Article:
A Green Thumb

My green thumb came only as a result of the mistakes I made while learning to see things from the plant’s point of view. 

Evidently the idiom having a ‘green thumb’ dates back to the early part of the 20th century and means  a person with a gift for gardening or who can easily grow plants well. Hence, the person has stained green fingers (UK) or has a green thumb (US).

Noo Jea Lea in Canowindra NSW

Can a gardener’s green thumb skills be taught I wonder? I don’t think having a green thumb is necessary to be a good gardener I think anyone can learn to garden just like anyone can learn to cook. It all depends on what you are exposed to in the formative years and what interests you. If you like doing something, you will enjoy learning about it and you will be in a far better mindset to be successful. If you love what you do, are you not automatically careful and nurturing?

Sage advice comes from Rudyard Kipling who commented in his book ‘The Glory Of the Garden’

“Gardens are not made / By singing ‘Oh, how beautiful!’ / And sitting in the shade.”

Yes, it takes work and patience to garden. Whether your garden is on a balcony in an urban environment, a windowsill, a few pots, or a large scale vegetable or flower garden on a suburban block or a rural farm. Gardening requires the same skills for all types of gardens. What is it that gardeners with a green thumb do differently? The skills below will make it easier to develop that ‘green thumb’.

You can plan ahead but the unexpected will happen and it’s not always a bad thing. Many things grow in the garden that were never sown there.

Thomas Fuller, Gnomologia

Develop the skills to be a green thumb?

  • Understand that Nature is the real gardener and as such we just set up the conditions so that the bacteria in the soil can do its job.
  • Understand the climate of the region you are in and what grows well.
  • Learn the basics of soil and general plant requirements.
  • Decide how much time you can give to the garden so you don’t take on too much.
  • Decide what you want. Do you want a full-scale large garden or a small succulent garden? Are indoor plants your thing or a vegetable and kitchen garden? Or do you want a rose garden or a cottage garden? A formal garden or a more relaxed garden around an entertaining area?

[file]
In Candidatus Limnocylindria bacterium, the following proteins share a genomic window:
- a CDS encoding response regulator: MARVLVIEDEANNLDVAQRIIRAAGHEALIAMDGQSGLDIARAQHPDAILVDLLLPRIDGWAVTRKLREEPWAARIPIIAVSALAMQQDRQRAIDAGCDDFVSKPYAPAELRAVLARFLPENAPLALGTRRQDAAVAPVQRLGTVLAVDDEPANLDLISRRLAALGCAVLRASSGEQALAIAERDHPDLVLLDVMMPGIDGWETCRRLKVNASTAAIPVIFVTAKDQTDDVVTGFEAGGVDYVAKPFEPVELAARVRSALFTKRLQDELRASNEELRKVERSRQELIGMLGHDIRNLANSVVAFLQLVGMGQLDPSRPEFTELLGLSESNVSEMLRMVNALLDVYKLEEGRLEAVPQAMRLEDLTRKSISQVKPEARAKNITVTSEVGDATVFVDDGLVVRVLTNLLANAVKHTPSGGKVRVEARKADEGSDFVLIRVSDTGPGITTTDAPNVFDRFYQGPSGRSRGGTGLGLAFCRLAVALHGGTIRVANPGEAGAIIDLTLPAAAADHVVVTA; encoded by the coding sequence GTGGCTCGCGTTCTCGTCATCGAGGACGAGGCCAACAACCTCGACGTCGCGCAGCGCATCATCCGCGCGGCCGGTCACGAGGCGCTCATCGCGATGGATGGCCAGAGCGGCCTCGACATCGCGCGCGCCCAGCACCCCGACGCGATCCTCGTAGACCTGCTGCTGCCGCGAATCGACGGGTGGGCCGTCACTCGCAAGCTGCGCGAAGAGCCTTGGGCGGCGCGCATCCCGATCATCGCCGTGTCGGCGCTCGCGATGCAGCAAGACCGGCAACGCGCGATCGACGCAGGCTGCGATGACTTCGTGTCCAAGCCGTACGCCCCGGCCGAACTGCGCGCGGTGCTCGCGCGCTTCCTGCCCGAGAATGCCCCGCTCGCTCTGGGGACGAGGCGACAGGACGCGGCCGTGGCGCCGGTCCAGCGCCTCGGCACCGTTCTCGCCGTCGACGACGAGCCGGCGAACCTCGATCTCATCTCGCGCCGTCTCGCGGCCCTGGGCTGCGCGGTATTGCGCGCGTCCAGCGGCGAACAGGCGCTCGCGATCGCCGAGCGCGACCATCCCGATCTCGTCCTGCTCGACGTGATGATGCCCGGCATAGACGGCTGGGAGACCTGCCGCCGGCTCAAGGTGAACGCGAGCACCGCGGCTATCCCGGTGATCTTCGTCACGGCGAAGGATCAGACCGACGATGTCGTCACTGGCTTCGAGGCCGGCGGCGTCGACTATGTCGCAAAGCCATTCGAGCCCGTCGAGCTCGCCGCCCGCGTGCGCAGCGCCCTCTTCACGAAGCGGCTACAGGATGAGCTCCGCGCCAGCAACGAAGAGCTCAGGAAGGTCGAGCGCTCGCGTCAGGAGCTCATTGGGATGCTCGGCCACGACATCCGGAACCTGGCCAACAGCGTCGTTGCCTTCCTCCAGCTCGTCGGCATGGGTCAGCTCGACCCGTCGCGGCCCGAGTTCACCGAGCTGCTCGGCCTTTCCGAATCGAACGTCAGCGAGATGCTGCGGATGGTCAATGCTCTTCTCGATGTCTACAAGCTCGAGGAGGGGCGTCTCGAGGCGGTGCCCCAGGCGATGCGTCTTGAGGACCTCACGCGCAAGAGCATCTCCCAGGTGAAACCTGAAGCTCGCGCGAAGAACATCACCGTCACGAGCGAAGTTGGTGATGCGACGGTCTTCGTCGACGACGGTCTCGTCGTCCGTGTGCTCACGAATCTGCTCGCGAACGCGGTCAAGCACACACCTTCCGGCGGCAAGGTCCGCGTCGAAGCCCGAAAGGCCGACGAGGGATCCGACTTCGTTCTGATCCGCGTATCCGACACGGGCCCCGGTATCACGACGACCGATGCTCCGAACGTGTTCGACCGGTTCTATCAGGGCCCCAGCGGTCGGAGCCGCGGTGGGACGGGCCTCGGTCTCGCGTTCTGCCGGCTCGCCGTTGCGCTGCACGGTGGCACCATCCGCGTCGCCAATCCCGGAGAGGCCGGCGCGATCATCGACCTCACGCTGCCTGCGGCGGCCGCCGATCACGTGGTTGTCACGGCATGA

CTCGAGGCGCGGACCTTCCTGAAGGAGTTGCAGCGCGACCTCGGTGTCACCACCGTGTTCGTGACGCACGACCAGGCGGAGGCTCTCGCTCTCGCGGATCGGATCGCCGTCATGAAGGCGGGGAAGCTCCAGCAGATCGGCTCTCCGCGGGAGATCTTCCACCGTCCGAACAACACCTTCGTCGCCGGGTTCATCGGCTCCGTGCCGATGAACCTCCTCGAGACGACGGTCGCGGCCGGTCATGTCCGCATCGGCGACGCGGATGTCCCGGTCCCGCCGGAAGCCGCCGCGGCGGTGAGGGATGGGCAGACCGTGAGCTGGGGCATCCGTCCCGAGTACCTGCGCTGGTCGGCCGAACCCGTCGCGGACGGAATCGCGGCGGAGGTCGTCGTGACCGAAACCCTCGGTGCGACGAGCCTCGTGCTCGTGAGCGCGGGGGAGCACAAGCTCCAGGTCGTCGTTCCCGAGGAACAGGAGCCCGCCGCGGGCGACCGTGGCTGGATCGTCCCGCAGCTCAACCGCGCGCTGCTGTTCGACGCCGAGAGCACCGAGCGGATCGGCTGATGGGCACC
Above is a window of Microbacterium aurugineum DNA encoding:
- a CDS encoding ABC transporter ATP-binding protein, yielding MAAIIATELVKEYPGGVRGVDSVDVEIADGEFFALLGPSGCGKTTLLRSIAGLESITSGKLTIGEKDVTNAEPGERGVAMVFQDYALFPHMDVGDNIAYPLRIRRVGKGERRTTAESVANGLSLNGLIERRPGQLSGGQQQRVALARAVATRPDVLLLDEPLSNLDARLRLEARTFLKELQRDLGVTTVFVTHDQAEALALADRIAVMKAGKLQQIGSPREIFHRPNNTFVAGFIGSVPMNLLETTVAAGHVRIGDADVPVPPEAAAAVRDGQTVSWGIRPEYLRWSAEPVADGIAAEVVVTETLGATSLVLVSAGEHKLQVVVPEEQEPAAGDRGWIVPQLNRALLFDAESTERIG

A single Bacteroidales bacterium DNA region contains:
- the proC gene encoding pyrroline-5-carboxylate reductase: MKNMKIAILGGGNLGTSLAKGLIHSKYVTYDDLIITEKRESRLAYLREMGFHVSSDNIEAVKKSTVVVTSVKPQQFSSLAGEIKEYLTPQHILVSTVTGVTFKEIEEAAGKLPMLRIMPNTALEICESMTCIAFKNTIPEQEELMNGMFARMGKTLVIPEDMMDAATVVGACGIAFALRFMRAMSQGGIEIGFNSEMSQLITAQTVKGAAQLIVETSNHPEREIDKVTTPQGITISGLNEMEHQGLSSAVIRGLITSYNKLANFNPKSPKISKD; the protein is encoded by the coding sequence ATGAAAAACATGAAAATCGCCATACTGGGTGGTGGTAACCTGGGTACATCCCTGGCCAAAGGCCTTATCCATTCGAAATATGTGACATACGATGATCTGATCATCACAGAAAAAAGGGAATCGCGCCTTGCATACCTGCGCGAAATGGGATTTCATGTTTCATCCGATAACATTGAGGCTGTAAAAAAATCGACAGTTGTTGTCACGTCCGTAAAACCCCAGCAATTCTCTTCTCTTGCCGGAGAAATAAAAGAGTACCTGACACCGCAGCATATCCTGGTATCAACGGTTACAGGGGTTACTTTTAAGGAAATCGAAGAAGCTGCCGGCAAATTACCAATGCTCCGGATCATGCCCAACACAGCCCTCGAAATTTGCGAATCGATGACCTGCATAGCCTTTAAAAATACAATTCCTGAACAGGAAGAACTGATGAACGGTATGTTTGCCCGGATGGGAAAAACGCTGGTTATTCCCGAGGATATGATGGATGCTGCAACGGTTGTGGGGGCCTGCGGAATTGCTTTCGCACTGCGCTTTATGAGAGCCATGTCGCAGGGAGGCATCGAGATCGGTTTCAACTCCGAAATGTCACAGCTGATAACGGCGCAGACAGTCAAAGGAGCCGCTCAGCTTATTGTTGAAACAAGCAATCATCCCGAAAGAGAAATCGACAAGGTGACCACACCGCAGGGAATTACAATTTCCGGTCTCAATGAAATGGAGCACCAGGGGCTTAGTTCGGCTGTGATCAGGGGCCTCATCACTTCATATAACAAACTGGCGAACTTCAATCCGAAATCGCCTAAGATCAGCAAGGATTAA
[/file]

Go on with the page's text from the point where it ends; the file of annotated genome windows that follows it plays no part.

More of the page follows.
• Once decided analyse the soil.
  • Learn the basics first and get to know what you do best?
  • Stick to the chosen type of garden and remain on track.
  • Garden with a sense of purpose and a plan.
  • Get to know exactly what your plants need in your area.
  • Don’t procrastinate.
  • Learn to multitask.
  • Water well and wisely.
  • Always mulch.
  • Don’t be a fair-weather gardener, plant for all four seasons.
  • Enjoy the garden.
  • Ask the experts for advice.
  • Share knowledge and plants with friends.
  • Remember gardening is all about change, what works one year may not work the next. It is a series of mistakes but that is how one learns.
A fern that keeps on growing at the back door of the farm.

It is utterly forbidden to be half-hearted about gardening. 
You have got to love your garden whether you like it or not. 

W.C. Sellar & R.J.Yeatman in Garden Rubbish 1936
Blooms in my garden last Spring 2018

Growth takes time. Be patient. And while you’re waiting, pull a weed.

Emilie Barnes
Last year’s blooms in the French Garden 2018

There is no mystical special gift a green thumb has and there are no gardeners that don’t kill plants from time to time. Everyone has disasters and make mistakes perhaps by planting things in the wrong place or not watering enough or too much. Gardening is a science and an art. We can all learn to have green thumbs as long as we remember that gardening is usually a series of failures and mishaps with the occasional triumph and success thrown in.

A garden is always a series of losses set against a few triumphs, like life itself.

May Sarton
The French garden last year 2018

“In Santa Fe her whole yard had been crowded with different-sized terra-cotta pots, out of which she grew everything from rosemary and lavender to ornamental pear and plum trees and even peppers, although they were not particularly popular with the bees.
In Colorado she’d created a fertile oasis out of old gas cans and cut-off oil drums. Her neighbors had been skeptical to begin with but once her creepers grew up and her flowers draped down and her shrubs fluffed out, the junkyard ugly duckling was transformed into the proverbial backyard swan.”

Sarah-Kate Lynch, The Wedding Bees: A Novel of Honey, Love, and Manners

Words and Images Di Baker 2019 Header Image Le Pigonnet Garden France 2019. First Image is a regional NSW town garden of a local Green Thumb. Top quote is from The Quote Garden H Fred Dale.

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